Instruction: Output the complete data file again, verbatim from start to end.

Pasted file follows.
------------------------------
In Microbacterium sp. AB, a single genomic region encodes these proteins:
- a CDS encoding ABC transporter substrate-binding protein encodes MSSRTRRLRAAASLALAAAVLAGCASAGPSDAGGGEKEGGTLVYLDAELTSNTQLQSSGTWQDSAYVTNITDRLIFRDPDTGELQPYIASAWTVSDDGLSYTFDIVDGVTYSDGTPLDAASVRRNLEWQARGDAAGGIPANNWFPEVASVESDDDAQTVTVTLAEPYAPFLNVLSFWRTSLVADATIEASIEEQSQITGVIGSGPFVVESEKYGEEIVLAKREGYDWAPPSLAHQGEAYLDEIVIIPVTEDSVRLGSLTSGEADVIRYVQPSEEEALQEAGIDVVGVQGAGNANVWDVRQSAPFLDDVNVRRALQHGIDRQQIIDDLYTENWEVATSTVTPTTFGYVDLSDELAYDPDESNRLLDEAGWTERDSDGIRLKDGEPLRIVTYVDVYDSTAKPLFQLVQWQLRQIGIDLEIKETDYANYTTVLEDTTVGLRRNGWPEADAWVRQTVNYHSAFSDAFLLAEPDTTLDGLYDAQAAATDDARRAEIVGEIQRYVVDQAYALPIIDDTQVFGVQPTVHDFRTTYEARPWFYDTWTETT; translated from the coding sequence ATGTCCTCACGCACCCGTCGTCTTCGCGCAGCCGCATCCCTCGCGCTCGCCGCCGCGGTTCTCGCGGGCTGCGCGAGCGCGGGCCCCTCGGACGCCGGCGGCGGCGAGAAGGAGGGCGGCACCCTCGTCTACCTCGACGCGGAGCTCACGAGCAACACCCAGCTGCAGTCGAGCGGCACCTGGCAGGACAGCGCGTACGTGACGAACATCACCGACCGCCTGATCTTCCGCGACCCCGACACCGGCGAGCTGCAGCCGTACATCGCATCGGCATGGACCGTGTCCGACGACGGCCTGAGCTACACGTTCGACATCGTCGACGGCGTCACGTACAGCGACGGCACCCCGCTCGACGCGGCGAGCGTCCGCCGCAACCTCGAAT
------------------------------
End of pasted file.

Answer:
In Microbacterium sp. AB, a single genomic region encodes these proteins:
- a CDS encoding ABC transporter substrate-binding protein encodes MSSRTRRLRAAASLALAAAVLAGCASAGPSDAGGGEKEGGTLVYLDAELTSNTQLQSSGTWQDSAYVTNITDRLIFRDPDTGELQPYIASAWTVSDDGLSYTFDIVDGVTYSDGTPLDAASVRRNLEWQARGDAAGGIPANNWFPEVASVESDDDAQTVTVTLAEPYAPFLNVLSFWRTSLVADATIEASIEEQSQITGVIGSGPFVVESEKYGEEIVLAKREGYDWAPPSLAHQGEAYLDEIVIIPVTEDSVRLGSLTSGEADVIRYVQPSEEEALQEAGIDVVGVQGAGNANVWDVRQSAPFLDDVNVRRALQHGIDRQQIIDDLYTENWEVATSTVTPTTFGYVDLSDELAYDPDESNRLLDEAGWTERDSDGIRLKDGEPLRIVTYVDVYDSTAKPLFQLVQWQLRQIGIDLEIKETDYANYTTVLEDTTVGLRRNGWPEADAWVRQTVNYHSAFSDAFLLAEPDTTLDGLYDAQAAATDDARRAEIVGEIQRYVVDQAYALPIIDDTQVFGVQPTVHDFRTTYEARPWFYDTWTETT; translated from the coding sequence ATGTCCTCACGCACCCGTCGTCTTCGCGCAGCCGCATCCCTCGCGCTCGCCGCCGCGGTTCTCGCGGGCTGCGCGAGCGCGGGCCCCTCGGACGCCGGCGGCGGCGAGAAGGAGGGCGGCACCCTCGTCTACCTCGACGCGGAGCTCACGAGCAACACCCAGCTGCAGTCGAGCGGCACCTGGCAGGACAGCGCGTACGTGACGAACATCACCGACCGCCTGATCTTCCGCGACCCCGACACCGGCGAGCTGCAGCCGTACATCGCATCGGCATGGACCGTGTCCGACGACGGCCTGAGCTACACGTTCGACATCGTCGACGGCGTCACGTACAGCGACGGCACCCCGCTCGACGCGGCGAGCGTCCGCCGCAACCTCGAAT